Tuesday, May 29, 2012

Local Spotlight - Waxman Candles

Waxman Candles, which is located on bustling Massachussetts Street, is a Lawrence original that's been around since the 1970s. Waxman founder, Bob Werts, came from New York City to attend school in Dodge City, and while in college, one of his favorite hobbies was experimenting with candlemaking. After graduating  with a business degree, Bob decided that candlemaking would be his calling. Bob's dad was skeptical upon hearing about his son's idea for making a living, and let him know as much. Bob pressed on, though, and  armed with a tiny candlemaking starter kit, he got to work creating as many types of candles as he could, learning along the way.

I acquired these background tidbits about the store from Jill, an employee at Waxman who was incredibly helpful and willing to answer every question I asked. Jill, who has been at Waxman for 10 years, said that she loves the company and the people she works with. She gave me the rundown on how the store has continually expanded its product offerings over the years, incorporating more scents and types of candles based on customer preferences, while maintaining the same staples that made Waxman a success from its inception.

Waxman is a candle store unlike any others that are currently on the market. For starters, the names and scents of the candles for sale at Waxman immediately distinguishes the company from the boring, tried-and-true fragrances that you'll find almost everywhere else. Honestly, how many more vanilla-, fresh-, berry-, rose-, cookie-something scents does anyone in America need? Answer: None. So it was refreshing to see tins emblazoned with titles such as, 'Love Potion No. 9', 'Nirvana', 'Aphrodisiac', 'Asia', 'Tea Party' and 'Sexy'. Infinitely appealing these names are because they pique onlookers' curiosity; what exactly does sexy smell like? Then you unable to resist picking up the candle and taking a whiff. For the record, I would describe the smell of the Sexy candle akin to what a freshly showered man wearing a well-tailored suit would smell like. This description is at least somewhat legit, as three other people sniffed it and this is the image we agreed that it matched. But you should go and smell Sexy just to see what image pops up in your mind.

Near the front door to Waxman is a tall shelf that holds can candles, which Jill said were incredibly concentrated. When you burn the can candle scent, you'll smell it immediately, and it will last. When I asked her what the secret was to making these candles more potent than any other on the market, she said that Waxman infuses the wax with the scent while it is still a liquid, whereas many other candle companies - including large, well-known ones - actually don't infuse the wax with a scent at all, and instead spray their scents onto odorless candles, which is why the fragrances in those candles can't be detected if you walk just a few feet from where they are burning. That little tidbit of information blew my mind.

My favorite can candles

In the middle of the room are dozens of individual, small votives stacked in bins at the center of the room that contain the most popular Waxman scents. Each votive retails for $1.75, or can be purchased as a set of 12 for $16.

Burning wood aka Bonfire is one of my favorite scents

And, being that that Waxman is located in Lawrence, there is a lot of pride for the city, as can be seen in the Lawrence-scented can candle and the faux cobblestone bricks that mime those still found on downtown and neighborhood streets. There are also plenty of candles that pay homage to The University of Kansas, from the tiny Jayhawk molds to the Campanile.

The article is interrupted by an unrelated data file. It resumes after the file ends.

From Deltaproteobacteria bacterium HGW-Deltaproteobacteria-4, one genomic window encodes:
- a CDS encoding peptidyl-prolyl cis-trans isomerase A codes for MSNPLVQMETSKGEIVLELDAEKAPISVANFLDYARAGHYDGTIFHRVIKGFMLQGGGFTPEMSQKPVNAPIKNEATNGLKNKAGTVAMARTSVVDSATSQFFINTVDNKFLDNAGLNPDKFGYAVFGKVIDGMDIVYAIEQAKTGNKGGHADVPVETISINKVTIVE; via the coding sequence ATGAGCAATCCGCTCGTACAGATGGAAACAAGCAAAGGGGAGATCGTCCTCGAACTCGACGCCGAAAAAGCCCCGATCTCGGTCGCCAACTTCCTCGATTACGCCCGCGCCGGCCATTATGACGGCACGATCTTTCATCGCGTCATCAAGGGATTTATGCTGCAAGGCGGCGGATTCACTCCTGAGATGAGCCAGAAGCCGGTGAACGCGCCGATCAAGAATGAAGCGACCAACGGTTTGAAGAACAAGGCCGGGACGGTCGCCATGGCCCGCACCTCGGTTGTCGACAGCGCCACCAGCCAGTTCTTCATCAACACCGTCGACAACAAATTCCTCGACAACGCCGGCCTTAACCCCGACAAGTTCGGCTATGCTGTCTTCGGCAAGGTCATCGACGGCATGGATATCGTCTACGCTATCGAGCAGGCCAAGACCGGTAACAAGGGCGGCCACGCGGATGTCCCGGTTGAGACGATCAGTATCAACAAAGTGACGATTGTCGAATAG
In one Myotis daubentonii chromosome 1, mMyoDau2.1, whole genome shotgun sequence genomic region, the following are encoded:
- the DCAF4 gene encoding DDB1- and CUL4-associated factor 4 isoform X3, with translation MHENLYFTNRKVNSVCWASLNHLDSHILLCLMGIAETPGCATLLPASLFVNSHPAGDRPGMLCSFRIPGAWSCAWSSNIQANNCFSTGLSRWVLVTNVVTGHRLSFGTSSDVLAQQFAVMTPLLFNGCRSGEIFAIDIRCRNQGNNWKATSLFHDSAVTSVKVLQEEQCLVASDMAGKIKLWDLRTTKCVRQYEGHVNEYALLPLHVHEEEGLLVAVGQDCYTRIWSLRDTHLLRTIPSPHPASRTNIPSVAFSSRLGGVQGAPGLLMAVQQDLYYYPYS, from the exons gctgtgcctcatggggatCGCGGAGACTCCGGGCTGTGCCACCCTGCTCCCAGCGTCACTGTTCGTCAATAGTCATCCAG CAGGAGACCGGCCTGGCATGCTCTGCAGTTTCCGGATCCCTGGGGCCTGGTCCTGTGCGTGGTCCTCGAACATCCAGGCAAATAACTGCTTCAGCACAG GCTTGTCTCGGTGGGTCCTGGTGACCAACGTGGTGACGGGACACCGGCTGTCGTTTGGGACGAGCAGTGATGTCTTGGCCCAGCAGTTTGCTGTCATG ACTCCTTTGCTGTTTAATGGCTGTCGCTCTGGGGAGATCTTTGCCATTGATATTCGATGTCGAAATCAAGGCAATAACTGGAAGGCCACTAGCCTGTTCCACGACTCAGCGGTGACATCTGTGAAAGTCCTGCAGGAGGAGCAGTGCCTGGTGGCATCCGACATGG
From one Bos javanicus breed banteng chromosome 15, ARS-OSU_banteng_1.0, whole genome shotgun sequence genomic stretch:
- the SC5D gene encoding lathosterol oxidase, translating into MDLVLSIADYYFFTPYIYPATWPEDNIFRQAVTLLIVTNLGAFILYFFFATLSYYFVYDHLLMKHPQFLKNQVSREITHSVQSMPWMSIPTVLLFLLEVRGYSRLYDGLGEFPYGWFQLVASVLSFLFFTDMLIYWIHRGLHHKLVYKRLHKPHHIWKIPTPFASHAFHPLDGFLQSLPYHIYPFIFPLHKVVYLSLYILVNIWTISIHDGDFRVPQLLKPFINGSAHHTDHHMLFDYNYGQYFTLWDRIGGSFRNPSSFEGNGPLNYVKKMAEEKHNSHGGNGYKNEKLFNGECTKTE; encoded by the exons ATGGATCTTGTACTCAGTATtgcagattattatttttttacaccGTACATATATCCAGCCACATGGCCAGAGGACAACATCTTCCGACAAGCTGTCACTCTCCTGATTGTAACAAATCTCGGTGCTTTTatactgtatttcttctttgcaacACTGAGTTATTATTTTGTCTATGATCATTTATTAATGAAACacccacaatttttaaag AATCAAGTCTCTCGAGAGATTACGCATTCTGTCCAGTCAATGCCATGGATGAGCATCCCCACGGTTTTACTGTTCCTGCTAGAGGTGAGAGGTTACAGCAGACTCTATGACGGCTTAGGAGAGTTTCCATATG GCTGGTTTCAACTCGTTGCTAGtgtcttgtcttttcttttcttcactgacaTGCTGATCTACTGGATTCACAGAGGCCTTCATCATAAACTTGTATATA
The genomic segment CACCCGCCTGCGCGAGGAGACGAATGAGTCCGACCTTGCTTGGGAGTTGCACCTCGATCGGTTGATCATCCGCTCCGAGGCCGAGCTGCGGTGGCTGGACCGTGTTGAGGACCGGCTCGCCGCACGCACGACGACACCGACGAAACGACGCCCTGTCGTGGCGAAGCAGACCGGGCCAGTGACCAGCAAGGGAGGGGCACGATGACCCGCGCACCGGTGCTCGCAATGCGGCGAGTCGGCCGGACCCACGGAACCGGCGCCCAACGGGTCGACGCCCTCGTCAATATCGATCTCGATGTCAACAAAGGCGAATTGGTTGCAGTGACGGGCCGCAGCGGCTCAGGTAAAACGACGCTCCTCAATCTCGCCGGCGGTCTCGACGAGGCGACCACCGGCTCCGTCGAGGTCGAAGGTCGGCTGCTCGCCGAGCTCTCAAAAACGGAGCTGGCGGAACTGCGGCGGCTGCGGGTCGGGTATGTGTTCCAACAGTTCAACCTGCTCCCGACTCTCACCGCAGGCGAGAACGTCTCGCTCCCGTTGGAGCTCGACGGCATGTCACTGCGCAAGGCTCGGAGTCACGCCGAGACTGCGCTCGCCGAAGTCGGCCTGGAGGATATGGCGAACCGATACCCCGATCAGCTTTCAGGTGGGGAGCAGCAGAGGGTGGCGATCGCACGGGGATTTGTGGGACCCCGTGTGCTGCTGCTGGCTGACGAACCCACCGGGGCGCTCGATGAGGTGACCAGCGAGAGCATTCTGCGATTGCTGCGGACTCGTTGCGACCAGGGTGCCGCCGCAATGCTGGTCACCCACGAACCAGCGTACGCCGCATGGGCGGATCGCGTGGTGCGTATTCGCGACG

Then there are layer columns, in which two-to-five scents are stacked upon each other, with all of the scents mingling together once the candle is lit. The columns offered are: Kitchen, Wet, 5th Avenue, Deep Forest, Feng Shui, Summer Sunshine and Kansas.

Should your want a little bit of entertainment to go along with your richly scented candle, perhaps you should buy one of the candle molds that Waxman offers. From Hershey's Kisses to olives to treasure pyramids to cupcakes, there was a serious variety of everyday objects that one could pick from. Jill said that ideas for molded candles are thought up by the staff, and that all molds are created at Waxman. I can't be completely certain, but I'm pretty sure that she said that customers can commission custom molds. I think I might commission a macaron-shaped candle on my next visit.

The scented oils had perhaps the largest selection of scents to pick from, with my favorites being Hazelnut, which smelled like a freshly brewed cup of robust coffee, Nillaberry, which smelled like a mixture of vanilla, gummy worms and jelly beans, Roasted Chestnut, which smelled like coffee and chestnuts, Cinnamon, which smelled like Red Hots candy, Bayberry, which smelled like I was standing on the edge of a lake with a breeze of holly berries and Buff, which smelled like the air after a spring rain.

Jade, another Waxman employee, let me check out the back of the store where the candles are actually made. He said that since the candles are made on a smaller scale than other candle companies, Waxman makes their own equipment. He walked me through the process of creating candles from start to finish, and showed the latest batch that had just been formed.

If you want authentic, ethically made candles with scents that you literally will never be able to find anywhere else, stop by Waxman. A candle is the perfect gift for any occasion, and is a perfect buy just to treat yourself, and with the variety of options offered at Waxman, there isn't a reason not to stop by. And with the staff that is as friendly and willing to answer questions as Jill and Jade, it's no wonder the shop has been thriving for so many years.

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